New Delhi: Union Minister of State for Labour Bandaru Dattatreya today said that government will reconsider the language of the proposed amendments in the Child Labour Amendment Bill especially in view of the demands made by the various stakeholders at the National consultation here.
“We will hold a meeting internally where we will discuss and look into the language of the proposed amendments of the Child Labour Amendment Bill,” said Dattatreya.
He stressed that law gets made once and therefore it should be in the best interest to protect the children.
The national consultation convened to discuss the proposed
amendments to the Child Labour (Prohibition & Regulation) Act, 1986 and Juvenile Justice Act have unanimously pointed out lacunae that can severely restrict the ability of child right organisations to rescue and protect children and called the proposed act “regressive” and “counter-productive”.
The consultation saw participation from 14 state commissions and several NGOs.
“In India BBA has been responsible for rescuing 3022 children below 14 years, between January 2010 to December 2014 with the help of government agencies, police and judiciary. None of these children could have been rescued if the present act was to become the law. Though I appreciate the principle of prohibition on all child labour upto the age of 14 and employment in hazardous occupations upto 18 years, I suspect that with the serious grey areas, we will fail to abolish child labour through this proposed law,” said Nobel laureate Kailash Satyarthi.
“First the proposed law, allowed children below 14 to work with family enterprise. Secondly, the list of hazardous occupations and processes has been brought down from 83 to 3 (mines, inflammable substances and explosives and hazardous processes as per Factories Act 1948 which means all these would allow children to work in the various industries which are largely run in families like carpet industry, embroidery and agriculture,” Satyarthi said.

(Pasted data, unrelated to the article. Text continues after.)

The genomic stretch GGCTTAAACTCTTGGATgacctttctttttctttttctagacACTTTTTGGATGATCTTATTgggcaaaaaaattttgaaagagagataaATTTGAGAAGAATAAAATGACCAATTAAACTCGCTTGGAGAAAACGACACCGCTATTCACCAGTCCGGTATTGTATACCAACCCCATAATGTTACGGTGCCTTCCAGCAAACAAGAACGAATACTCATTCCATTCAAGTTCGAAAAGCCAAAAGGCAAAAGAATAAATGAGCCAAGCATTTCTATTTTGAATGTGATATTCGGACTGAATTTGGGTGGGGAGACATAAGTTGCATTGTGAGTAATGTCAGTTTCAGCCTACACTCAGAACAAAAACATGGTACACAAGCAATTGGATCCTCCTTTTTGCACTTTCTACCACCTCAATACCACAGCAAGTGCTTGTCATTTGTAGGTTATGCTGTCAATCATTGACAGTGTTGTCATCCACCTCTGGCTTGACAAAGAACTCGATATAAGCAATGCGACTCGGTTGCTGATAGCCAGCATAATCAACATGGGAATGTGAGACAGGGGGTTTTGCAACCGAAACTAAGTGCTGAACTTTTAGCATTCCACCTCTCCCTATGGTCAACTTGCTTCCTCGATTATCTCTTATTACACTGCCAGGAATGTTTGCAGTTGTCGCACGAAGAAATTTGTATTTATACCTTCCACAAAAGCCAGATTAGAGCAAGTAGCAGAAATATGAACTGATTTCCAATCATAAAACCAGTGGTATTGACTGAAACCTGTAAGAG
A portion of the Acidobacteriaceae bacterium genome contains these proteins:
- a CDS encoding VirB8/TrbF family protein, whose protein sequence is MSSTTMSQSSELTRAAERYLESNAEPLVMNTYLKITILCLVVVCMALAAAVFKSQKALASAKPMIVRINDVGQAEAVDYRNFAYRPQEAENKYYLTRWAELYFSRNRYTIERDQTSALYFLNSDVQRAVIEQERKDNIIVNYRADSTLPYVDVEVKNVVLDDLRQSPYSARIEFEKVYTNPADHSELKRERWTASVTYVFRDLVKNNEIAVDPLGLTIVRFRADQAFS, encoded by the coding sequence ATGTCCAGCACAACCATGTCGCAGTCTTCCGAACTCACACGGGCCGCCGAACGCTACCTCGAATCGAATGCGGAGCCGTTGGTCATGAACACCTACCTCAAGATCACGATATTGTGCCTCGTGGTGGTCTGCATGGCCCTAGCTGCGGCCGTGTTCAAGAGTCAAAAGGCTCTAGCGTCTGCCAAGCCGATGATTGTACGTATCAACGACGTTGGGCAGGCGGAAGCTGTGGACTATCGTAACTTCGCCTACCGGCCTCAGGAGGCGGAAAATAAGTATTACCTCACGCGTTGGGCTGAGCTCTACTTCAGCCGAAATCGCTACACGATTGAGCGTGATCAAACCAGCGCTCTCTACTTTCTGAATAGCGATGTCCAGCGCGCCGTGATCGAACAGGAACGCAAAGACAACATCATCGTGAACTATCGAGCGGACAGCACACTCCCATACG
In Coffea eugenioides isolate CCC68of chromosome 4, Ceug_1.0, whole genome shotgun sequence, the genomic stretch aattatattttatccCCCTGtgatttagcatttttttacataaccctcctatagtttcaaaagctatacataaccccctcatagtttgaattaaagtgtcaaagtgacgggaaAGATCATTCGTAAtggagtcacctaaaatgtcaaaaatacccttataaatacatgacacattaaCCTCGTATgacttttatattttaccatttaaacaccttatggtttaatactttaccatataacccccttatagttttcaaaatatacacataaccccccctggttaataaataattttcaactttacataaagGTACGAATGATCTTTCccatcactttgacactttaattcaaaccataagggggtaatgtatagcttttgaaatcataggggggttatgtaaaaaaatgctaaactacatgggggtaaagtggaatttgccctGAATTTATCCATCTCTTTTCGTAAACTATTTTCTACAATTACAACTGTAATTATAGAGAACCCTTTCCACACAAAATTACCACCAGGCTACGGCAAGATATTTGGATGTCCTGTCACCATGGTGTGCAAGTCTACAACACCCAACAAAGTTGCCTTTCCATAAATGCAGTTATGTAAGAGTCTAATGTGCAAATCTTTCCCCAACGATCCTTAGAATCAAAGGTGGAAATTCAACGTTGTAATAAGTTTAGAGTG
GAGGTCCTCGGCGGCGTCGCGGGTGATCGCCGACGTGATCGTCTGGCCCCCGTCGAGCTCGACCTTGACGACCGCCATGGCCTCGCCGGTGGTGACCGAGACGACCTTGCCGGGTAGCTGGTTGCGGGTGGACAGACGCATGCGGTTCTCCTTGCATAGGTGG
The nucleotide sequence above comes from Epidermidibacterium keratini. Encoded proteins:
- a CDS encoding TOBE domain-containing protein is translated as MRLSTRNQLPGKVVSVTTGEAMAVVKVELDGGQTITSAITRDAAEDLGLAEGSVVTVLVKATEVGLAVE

“If the CLPRA Bill is ratified with these contentious provisions, it will be more regressive than the existing Regulations on the issue and will deprive protection and access to quality education for children,” he said quoting the Bachpan Bachao Andolan’s (BBA) annual report “Employment of Children in Hazardous and Family run Business” which was released at the national consultation here.
As per the report BBA has rescued 5254 child labourers
between January 2010 to December 2014 out of which 3022 were below 14 years while 2231 were in the age group of 14-17 years.
21 per cent of the children below 14 years were found to be working with their parents and relatives whereas 19 per cent of children in the age group of 14-17 years were found to be working with parents and relatives.
The data also showed while almost 1/5th of the total children rescued were working with their families, almost 82 per cent of the children were rescued from establishments operating in residential areas.
“This suggests that a change in law that permits employment of children in home based work may continue to support trafficking of children for forced labour since most manufacturing units operating out of residential areas could claim to be family enterprises,” said Satyarthi.
Data on prosecution of offenders further underline the hazardous nature of work in which very young children are employed. Almost 21 per cent of all the rescued child labourers below 14 years–who were brought to work by parents and relatives–were declared bonded labourers.
Also, garment (zari), jute, plastic, rexin, cloth and footwear, bags, industries employ almost 50 per cent children, stated the report.
BBA has recommended that Child labour should be clearly defined in law as per the definition given by the Delhi High Court in BBA’s case and extended for the entire country.
It also demanded removal of section 3 in the proposed Bill to prevent any abuse of law in the name of family, family enterprise or home based work and that list of hazardous occupation and processes should be expanded or least kept as it is.